Friday September 7th and the sky glowered threateningly, but, unfortunately, although the rain kept off for the first part of the morning, when the heavens did finally open, many were at the top of Conic Hill hoping to enjoy the dazzling views over the south end of Loch Lomond. However, the umbrellas at the Oak Tree Inn kept out the rain and by the time I had completed the first afternoon mile alongside the loch, the rain had eased and the mist was lifting.
This, however, was to contribute to my first, major, faux pas of the trip. Shedding successive layers of waterproofs as the sun appeared shyly in mid-afternoon, I dropped my map wallet and failed to notice until a couple of miles further on. Although I jogged back, there was no sign of it – another walker had picked it up and handed in at the next campsite, which although very kind of him, was not too much use to me as I was going in the opposite direction and had no means of getting back there. And, as just reward for my stupidity in leaving my holiday details in the wallet, I had no idea of how to get to the rest of my accommodation! Fortunately though, a combination of Andy’s efficiency in the Absolute Escapes office in quickly emailing the details and Fiona’s kindness in giving me a new map, ensured there was no lasting damage.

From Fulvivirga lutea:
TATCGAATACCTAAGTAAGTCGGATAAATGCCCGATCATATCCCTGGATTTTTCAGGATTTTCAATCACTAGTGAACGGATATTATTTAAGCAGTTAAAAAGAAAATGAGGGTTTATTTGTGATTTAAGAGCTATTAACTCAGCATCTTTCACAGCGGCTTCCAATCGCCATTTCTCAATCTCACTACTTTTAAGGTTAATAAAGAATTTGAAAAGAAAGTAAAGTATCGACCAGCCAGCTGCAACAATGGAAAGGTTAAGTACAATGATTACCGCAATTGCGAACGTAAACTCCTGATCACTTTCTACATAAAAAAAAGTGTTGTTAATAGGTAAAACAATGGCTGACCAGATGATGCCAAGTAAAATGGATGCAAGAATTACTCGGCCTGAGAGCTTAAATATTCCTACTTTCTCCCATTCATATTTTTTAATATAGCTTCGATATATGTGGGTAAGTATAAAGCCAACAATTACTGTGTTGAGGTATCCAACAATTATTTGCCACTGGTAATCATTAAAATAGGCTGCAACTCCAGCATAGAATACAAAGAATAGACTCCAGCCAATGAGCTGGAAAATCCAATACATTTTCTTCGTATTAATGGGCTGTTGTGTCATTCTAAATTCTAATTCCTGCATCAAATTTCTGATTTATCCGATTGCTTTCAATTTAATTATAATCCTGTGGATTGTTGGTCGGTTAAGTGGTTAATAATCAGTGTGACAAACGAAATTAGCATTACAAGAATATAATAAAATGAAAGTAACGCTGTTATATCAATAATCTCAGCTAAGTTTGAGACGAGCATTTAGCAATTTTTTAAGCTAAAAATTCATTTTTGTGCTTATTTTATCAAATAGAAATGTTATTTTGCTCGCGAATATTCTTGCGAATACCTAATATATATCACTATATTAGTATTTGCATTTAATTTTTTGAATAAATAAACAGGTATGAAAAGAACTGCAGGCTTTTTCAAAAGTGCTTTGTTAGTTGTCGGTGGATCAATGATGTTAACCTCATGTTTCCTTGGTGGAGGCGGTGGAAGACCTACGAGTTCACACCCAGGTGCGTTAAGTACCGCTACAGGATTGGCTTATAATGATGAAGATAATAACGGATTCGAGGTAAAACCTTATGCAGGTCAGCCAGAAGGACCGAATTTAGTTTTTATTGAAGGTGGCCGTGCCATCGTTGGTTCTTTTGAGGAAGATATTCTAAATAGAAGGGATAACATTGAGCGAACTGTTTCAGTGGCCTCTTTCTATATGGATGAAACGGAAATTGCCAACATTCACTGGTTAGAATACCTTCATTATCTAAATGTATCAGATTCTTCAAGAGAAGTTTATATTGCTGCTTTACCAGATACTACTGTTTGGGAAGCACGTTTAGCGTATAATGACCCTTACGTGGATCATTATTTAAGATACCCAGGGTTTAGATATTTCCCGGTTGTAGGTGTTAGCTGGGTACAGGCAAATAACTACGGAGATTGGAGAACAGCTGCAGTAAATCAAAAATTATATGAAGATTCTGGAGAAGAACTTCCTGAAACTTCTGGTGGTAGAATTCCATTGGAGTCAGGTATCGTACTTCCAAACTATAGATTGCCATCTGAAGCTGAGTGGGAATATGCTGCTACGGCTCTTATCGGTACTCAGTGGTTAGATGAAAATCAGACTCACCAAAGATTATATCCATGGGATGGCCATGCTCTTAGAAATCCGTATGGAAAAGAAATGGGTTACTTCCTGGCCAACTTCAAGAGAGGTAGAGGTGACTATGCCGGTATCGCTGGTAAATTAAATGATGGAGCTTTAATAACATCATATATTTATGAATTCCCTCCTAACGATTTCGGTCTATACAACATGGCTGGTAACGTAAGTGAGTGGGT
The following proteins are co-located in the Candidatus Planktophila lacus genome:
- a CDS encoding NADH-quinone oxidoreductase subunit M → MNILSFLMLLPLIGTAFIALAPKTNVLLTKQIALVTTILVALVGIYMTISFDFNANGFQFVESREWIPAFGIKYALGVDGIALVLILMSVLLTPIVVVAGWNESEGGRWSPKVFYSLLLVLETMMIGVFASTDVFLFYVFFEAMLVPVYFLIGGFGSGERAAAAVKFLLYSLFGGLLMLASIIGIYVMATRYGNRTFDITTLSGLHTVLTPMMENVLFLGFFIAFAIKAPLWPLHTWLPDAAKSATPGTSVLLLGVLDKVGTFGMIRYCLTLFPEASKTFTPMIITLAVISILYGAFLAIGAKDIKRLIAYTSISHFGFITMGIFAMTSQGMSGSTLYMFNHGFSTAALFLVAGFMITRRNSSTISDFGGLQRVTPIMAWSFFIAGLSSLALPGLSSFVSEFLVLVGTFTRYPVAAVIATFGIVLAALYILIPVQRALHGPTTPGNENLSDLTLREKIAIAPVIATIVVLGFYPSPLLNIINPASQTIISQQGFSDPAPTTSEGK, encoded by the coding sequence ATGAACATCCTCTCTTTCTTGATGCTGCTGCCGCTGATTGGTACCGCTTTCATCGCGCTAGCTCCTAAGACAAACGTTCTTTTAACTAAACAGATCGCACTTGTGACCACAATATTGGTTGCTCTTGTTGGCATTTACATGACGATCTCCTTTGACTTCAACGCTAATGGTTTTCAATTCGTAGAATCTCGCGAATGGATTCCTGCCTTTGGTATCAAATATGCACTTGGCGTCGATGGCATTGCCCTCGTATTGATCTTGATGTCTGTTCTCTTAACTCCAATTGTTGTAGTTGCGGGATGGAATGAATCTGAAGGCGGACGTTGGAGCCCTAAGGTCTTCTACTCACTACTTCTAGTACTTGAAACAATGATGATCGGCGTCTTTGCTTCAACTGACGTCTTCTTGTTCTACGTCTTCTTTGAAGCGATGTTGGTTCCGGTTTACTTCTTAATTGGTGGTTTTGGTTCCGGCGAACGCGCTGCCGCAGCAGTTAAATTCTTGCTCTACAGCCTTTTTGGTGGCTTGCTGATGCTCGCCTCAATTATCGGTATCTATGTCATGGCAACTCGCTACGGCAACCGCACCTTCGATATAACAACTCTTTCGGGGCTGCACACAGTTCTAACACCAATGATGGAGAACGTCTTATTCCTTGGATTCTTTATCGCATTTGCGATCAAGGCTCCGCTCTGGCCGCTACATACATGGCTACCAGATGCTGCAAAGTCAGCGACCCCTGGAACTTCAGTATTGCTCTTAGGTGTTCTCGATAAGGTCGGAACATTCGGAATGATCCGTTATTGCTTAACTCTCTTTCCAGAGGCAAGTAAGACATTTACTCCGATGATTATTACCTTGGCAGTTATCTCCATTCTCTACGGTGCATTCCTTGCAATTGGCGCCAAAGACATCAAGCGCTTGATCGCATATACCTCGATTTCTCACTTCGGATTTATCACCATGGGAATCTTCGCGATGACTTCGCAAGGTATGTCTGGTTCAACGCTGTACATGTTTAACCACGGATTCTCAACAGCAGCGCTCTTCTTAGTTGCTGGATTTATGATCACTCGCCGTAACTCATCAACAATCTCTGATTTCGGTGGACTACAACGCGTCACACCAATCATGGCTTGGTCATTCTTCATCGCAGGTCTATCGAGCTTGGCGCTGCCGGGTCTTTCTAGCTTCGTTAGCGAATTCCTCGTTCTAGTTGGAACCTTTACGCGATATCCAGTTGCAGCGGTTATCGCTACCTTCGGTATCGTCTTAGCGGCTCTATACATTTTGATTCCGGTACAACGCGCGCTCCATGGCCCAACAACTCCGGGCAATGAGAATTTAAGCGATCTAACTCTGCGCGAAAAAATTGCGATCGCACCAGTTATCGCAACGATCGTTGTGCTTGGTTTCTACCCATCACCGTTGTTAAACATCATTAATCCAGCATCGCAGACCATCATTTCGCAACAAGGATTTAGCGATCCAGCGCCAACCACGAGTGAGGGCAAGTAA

Fiona was my host at my next overnight stay, near Rowardennan. Her home, Coille Mhor – comfortable, commodious, with a luxury exclusive bathroom and breakfast to die for – was everything the first night was not. This, plus her family’s willingness to go the extra mile for their guests, laid down a challenging marker for the rest of the accommodation en route.
Saturday September 8th: just a glimpse of brightness on the way past the Rowardennan Hotel, but enough to lift the cloud off the summit of Ben Lomond, at least for the moment. This, the WHW veterans had warned would be the toughest stage; not in terms of exposure or altitude, but because of the obstacle course that is the 2-3 miles north of Inversnaid. With this in mind, I made good pace first thing and took advantage of the wide forestry tracks to arrive in Inversnaid by lunchtime. Sure enough, it wasn’t long before the path, slimy with recent rain, began to swerve up and down, over rocks and tree routes, at times about to seemingly splash into the loch itself. It was torturous going and, making good use of my new map, I used Island I Vow as my landmark and vowed not to stop until I was at least level with it.
On and on, the path veered one way, then another, and progress continued at snail’s pace – even the fit-looking lads with military-style gear didn’t overtake me with quite the same verve by mid afternoon – until I met a mountain biker travelling in the opposite direction. Taking the opportunity for a few minutes chat (not least to find out how he intended to deal with the hurdles to come) he reassured me that the path would level out in about 400m and, sure enough, round the corner of a delightful, sandy bay, the route stretched out, wider, straighter and flatter.